30 Oct What's the Difference? Laura's Story

Today we’re meeting Laura, some of you may already know her form her blog Autumns Mummy, but you may not be aware that she struggles with a range of mental health diagnoses. Laura has been really brave talking to us, and we’re really grateful to her for her honesty and openness. 

Before we go any further, I have deliberatelyasked Laura to speak about each diagnosis individually. We want to help youunderstand that each element has its own effects on the overall picture, butalso, if you are suffering with any of the same diagnoses, it will hopefully makeit easier for you to identify with those symptoms.

So, without further ado, let mepass you over to Laura.

Who are you and what do you do?
I’m Laura, a parenting and lifestyle blogger, but my day job is in IT. I spend all my free time being a mum, so I guess you could say I don’t really have any free time!

What is your diagnosis? 

General anxiety disorder
Health anxiety
Possible PTSD

What is the day to day effect of your diagnosis? If you work is your employer aware and supportive

General anxiety disorder: I often feel on edge but amunsure why. My muscles are constantly tense, and I find it difficult to relax.Funnily enough, I have just mentioned this in an email to my employer. I’mhoping they’ll be supportive.

Health anxiety: I often avoid things that would be normal to a lot of people in their day to day lives. If I hear about a condition or see an advert about a condition e.g. strokes, I often worry that that will happen to me. I avoid watching programmes like Holby City and Casualty. If I feel a new sensation in my body I must know what it means, and I feel myself having to find an explanation for it. Depending on what it is, I may begin to catastrophise about it. Again, I mentioned this in an email to my employer and am awaiting their response.

Emetophobia: I worry about eating out and food hygiene. I wash my hands far more than most and ALWAYS wash them before eating! My employer isn’t aware.

Depression: On the questionnaires, I am showing a slight level of depression at the moment, although I don’t feel it. When I am depressed, I lack energy more than usual and feel numb. I have told my employer that I have had depression in the past.

Possible PTSD: From time to time, I have flashbacks to when my daughter and I were both seriously ill in hospital. I keep thinking about it and find it difficult to stop. I find it troubling to see pictures or footage of hospitals and feel even more anxious if I set foot in one. I have told my employer and am waiting to hear back. 

How do you manage your mentalhealth? Are you medicated?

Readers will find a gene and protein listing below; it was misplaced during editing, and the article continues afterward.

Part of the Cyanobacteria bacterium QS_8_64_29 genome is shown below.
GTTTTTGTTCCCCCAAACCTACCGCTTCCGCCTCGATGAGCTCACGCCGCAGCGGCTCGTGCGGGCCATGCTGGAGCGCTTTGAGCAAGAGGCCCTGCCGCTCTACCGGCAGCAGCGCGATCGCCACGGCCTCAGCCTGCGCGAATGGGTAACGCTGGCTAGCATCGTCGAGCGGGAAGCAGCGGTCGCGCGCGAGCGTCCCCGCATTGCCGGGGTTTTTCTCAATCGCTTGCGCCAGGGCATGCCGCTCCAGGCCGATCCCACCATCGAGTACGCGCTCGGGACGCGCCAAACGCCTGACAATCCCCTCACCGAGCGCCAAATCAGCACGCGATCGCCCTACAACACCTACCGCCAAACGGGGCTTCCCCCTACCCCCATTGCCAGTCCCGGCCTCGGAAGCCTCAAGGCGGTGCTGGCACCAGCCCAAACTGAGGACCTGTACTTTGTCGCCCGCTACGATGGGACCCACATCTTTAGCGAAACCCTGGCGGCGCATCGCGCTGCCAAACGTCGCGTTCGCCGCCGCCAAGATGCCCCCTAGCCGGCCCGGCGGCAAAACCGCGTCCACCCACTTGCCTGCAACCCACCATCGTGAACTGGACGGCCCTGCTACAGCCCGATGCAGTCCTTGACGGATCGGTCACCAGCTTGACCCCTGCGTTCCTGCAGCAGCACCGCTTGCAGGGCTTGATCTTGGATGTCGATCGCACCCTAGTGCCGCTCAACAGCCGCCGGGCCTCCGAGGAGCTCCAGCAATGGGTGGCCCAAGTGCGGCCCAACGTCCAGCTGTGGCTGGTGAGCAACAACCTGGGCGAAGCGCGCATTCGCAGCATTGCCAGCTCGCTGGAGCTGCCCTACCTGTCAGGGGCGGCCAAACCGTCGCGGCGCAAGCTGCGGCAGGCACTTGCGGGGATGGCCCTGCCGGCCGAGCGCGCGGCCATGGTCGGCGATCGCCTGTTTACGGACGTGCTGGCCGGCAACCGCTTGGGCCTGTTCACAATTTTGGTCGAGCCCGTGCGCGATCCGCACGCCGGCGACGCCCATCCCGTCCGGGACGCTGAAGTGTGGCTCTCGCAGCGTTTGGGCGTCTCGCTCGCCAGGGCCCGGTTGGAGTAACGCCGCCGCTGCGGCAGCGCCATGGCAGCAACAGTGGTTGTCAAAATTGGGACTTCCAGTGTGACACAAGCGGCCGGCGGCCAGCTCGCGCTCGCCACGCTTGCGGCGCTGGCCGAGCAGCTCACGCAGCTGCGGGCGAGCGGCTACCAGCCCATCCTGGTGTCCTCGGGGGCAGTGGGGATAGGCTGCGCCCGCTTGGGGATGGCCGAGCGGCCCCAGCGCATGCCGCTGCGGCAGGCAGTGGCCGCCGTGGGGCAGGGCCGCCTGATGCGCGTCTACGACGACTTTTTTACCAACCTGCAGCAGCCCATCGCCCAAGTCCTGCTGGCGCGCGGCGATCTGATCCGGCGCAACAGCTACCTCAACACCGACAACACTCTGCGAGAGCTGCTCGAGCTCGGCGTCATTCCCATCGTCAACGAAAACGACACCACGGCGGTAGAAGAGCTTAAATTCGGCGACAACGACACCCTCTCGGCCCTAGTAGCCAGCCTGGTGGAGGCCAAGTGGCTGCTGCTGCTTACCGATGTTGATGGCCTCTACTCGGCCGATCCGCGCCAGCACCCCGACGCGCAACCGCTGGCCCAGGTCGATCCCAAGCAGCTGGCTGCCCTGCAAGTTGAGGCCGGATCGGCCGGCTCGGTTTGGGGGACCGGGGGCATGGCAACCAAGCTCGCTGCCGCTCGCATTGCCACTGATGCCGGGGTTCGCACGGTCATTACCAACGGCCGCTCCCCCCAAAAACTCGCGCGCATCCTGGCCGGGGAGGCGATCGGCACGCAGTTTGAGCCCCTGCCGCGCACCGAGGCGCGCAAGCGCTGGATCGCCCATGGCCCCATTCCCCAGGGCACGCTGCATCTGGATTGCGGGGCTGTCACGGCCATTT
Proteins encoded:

General anxiety disorder:
In the past I’ve gone for years without medication. I am currently on medication and have just started CBT.

Health anxiety: In the past I’ve gone for years without medication. I am currently on medication and have just started CBT.

Emetophobia: I have discussed this in CBT in the past. This is not too bad currently as long as I check the food hygiene rating of eateries and wash my hands before I eat.

Depression: I take anti-depressants for my anxiety, but they would also target depression. I write and do creative things to help myself when I am depressed.

Possible PTSD: I have just started CBT and this isn’t so bad when I’m on medication as I am currently

What does a bad patch/episodelook like for you?
General anxiety disorder: Generally feeling like I can’t relax, constantly expecting the worst to happen to the point where I avoid doing normal everyday things.

Health anxiety: Worrying so much that I have something drastically wrong with me that I can hardly think of anything else, which then makes me feel even worse.

Emetophobia: Avoiding eating out, washing my hands obsessively and avoiding public places.

Depression: Suicidal thoughts and feeling numb to everything.

Possible PTSD: Flashbacks to the hospital when my daughter was ill, which spirals into further thoughts about how awful it was and starts a spiral of anxious thoughts

What would you like friends orfamily to do to support you when you’re experiencing an episode?
Just be there for me and help me to help myself by gently encouraging me to do things I may be anxious about. Help me to dispel my anxieties.

What, if any, are the positivesof having your diagnosis?
I think I am much more empathetic and very understanding of other people with mental health issues. 

We'd like to say a huge thank you to Laura for sharing her story with us and we really hope that if you are suffering with the same diagnosis, you don't feel quite so alone now. If you're a friend or family member of someone, we hope Laura has helped you understand a little more what it means to live with this diagnosis.

If you would like further help, or information regarding mental health, please contact any of the organisations below:



Young Minds